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5 tips to improve your photography skills and your photos (contd..)




In the previous post (5 tips to improve your photography skills and your photos), I am writing a set of general guidelines on how to improve your photos. Taking better photos does not only deal with knowing your equipment and its settings better, in fact, the best of photographers always claim better technique and temperament as one of the prime techniques of taking better photos. I would love it if you could provide comments on whether you agree or disagree with such tips, and if you feel that you have tips you want to share, please do let me know via the comments. Here goes:

Tip 1146 (Take an active interest in photos of other people): One good way of improving your photography is by looking at the works of others. There are so many places where people post great photos – these include many locations on Facebook, on Flickr, and numerous other places. In many of these, there is an emphasis on posting information about the photos, including EXIF information (the aperture, shutter speed, ISO) as well as the setup used for taking such photos. There is a great deal of learning possible from such information, and all this will help you in improving the photos you take.

Tip 1147 (Using extra light for shooting cars and other such objects): When trying to shoot a large object such as a car, look to ensure that there is lighting to ensure that the angles of the car come out well. Because of the shape of the car and the single source and directional nature of natural lighting, there will always be a tendency for some lines of edges of the car to be in darkness; for this purpose, you would need to use some additional source of light to bring out these lines.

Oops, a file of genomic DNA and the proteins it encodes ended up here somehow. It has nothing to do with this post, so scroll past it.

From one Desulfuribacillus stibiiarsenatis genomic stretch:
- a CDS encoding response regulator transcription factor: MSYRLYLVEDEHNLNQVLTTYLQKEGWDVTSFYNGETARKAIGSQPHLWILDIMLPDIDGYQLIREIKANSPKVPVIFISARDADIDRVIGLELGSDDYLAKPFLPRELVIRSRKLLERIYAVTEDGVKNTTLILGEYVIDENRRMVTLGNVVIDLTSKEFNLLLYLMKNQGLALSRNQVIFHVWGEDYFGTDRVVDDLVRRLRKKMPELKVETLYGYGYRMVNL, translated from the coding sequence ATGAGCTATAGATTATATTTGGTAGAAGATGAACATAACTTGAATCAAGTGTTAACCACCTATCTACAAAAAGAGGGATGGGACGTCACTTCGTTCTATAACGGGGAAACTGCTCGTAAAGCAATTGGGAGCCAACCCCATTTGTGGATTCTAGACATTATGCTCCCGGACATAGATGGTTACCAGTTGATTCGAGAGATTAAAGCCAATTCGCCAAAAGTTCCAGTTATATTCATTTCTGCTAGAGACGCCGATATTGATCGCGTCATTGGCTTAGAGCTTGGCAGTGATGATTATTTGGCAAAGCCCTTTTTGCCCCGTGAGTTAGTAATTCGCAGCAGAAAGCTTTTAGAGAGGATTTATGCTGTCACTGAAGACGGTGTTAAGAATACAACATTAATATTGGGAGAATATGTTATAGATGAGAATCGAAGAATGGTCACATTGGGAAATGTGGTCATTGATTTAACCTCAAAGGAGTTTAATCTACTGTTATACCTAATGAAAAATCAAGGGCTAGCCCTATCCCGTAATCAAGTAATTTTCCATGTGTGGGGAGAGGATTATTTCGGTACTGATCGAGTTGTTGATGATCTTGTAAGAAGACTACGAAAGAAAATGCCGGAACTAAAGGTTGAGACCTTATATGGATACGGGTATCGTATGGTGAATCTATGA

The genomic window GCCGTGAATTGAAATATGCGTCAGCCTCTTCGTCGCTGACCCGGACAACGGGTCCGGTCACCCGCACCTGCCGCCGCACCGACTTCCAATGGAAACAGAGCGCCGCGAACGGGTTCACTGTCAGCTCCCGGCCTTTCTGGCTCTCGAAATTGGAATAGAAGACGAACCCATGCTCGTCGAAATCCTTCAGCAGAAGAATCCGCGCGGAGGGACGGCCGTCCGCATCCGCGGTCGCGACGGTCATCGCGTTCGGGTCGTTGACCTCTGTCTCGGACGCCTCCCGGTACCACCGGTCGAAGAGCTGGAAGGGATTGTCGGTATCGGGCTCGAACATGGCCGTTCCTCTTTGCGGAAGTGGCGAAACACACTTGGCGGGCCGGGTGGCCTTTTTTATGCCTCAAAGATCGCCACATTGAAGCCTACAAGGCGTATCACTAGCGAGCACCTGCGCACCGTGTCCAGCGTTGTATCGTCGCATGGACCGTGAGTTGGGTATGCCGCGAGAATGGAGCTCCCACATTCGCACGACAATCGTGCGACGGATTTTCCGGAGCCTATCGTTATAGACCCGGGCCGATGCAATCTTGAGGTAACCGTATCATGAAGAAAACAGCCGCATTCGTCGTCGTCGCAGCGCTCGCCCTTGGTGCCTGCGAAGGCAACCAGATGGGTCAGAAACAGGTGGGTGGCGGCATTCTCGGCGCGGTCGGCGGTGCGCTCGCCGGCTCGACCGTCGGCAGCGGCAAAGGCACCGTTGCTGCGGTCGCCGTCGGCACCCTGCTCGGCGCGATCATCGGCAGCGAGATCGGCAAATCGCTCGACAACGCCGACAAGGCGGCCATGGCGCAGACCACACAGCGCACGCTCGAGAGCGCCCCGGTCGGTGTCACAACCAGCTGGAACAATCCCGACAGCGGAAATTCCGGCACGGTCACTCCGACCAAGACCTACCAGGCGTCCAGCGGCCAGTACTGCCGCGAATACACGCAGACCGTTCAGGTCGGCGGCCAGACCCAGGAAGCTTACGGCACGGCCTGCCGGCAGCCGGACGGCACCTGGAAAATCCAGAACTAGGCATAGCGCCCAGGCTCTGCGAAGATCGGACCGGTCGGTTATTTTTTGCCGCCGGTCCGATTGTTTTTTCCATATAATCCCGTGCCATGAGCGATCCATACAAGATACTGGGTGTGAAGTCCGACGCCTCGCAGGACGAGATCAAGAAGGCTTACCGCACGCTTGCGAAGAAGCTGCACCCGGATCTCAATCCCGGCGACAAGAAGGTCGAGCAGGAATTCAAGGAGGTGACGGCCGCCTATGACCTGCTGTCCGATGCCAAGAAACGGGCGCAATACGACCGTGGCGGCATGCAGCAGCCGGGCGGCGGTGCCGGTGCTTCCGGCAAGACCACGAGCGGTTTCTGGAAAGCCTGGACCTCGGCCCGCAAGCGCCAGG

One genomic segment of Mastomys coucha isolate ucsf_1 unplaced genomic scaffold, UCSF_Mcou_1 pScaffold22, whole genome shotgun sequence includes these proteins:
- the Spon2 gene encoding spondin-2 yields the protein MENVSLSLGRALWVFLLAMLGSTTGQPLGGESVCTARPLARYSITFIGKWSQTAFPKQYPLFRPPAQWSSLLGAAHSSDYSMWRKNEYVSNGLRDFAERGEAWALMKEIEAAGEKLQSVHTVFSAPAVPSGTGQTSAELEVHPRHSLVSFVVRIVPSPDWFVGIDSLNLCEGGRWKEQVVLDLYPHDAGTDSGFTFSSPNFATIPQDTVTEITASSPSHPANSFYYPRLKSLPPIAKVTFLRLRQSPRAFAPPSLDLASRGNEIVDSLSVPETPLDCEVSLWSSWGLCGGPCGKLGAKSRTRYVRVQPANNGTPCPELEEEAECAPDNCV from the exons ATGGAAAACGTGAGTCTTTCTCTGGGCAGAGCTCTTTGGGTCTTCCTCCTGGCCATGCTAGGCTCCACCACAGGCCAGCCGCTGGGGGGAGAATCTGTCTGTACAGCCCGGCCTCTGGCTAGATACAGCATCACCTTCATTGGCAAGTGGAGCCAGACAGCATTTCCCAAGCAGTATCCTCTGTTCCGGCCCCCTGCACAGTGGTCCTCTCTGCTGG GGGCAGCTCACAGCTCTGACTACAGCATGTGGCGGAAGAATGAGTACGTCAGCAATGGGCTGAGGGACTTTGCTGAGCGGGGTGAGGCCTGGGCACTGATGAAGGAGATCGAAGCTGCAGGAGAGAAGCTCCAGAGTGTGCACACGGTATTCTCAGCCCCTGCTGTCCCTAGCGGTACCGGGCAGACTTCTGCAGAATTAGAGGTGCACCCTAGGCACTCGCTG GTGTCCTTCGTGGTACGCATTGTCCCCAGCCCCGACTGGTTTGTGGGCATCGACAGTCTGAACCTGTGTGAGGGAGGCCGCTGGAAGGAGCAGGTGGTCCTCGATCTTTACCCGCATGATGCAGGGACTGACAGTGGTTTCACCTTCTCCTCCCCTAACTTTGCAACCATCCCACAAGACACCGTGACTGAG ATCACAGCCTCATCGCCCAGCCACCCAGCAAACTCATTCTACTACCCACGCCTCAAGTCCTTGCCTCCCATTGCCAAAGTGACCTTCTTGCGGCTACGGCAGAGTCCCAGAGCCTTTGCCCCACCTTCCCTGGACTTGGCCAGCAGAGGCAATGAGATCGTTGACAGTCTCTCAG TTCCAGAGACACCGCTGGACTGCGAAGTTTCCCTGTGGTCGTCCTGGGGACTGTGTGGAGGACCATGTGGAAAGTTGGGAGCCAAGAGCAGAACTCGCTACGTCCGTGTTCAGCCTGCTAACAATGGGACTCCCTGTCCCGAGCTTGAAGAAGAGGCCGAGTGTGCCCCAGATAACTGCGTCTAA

Tip 1148 (Using noise in your photos): Most tips or techniques are provided for how to remove or reduce the amount of noise in your photo. However, there are cases when the photo can be improved even by adding noise to your photo. For example, you may want to simulate an older photo, or create an effect of an old newspaper, or even hide some kind of other artifacts in the photo. Try it out, and you might like this kind of effect. You can use some great software such as Adobe Photoshop CS6 or Adobe Photoshop Lightroom 5 for this purpose.

Tip 1149 (Look for variations in color): How many times would have you have seen a striking image where there is a sudden dash of color in an otherwise white background ? These images are very striking, and look great. This kind of imagery is an example of using color or variations in color to attract the eyes of the viewer to the photo; and you need not do this only in a staged or studio environment. You can look for such color variations in natural settings itself, but you can also convert your photos into such a setting using software such as Adobe Photoshop CS6 or Adobe Photoshop Lightroom 5. Look to use your imagination to get some great photographs.

Tip 1150 (When to use motion blur): You would have seen images with motion blue in it, with the subject of the photo seeming to move. Typically, the movement has to make sense for the motion blue to have been successful. One prime example is some kind of racing or spots, where the object is moving in a determined direction and you are able to figure out the reason for the movement and appreciate it. So you would have a racing track, and cars in movement around it, showing the speed of movement. Another great example of motion blue is to show the movement of time, where you could have a stationary location such as a metro train station and the frenzied movement of commuters all around. For shooting such a scene, you need to use a low shutter speed, and to keep the camera as stationary as possible.

Some books to improve your photography:

Tony Northrup’s DSLR Book: How to Create Stunning Digital Photography Photography Q&A: Real Questions. Real Answers BetterPhoto Basics: The Absolute Beginner’s Guide to Taking Photos Like a Pro

Some videos about photography from Youtube:

How to Take Great Photographs

Natural Light Portraiture – Get A Little Known Secret

Photography Tips, Essential Skills, Quickly Transform Your Photos

Improve your photos with two simple rules

Read about using histograms to improve your photo taking skills in the next post (link).




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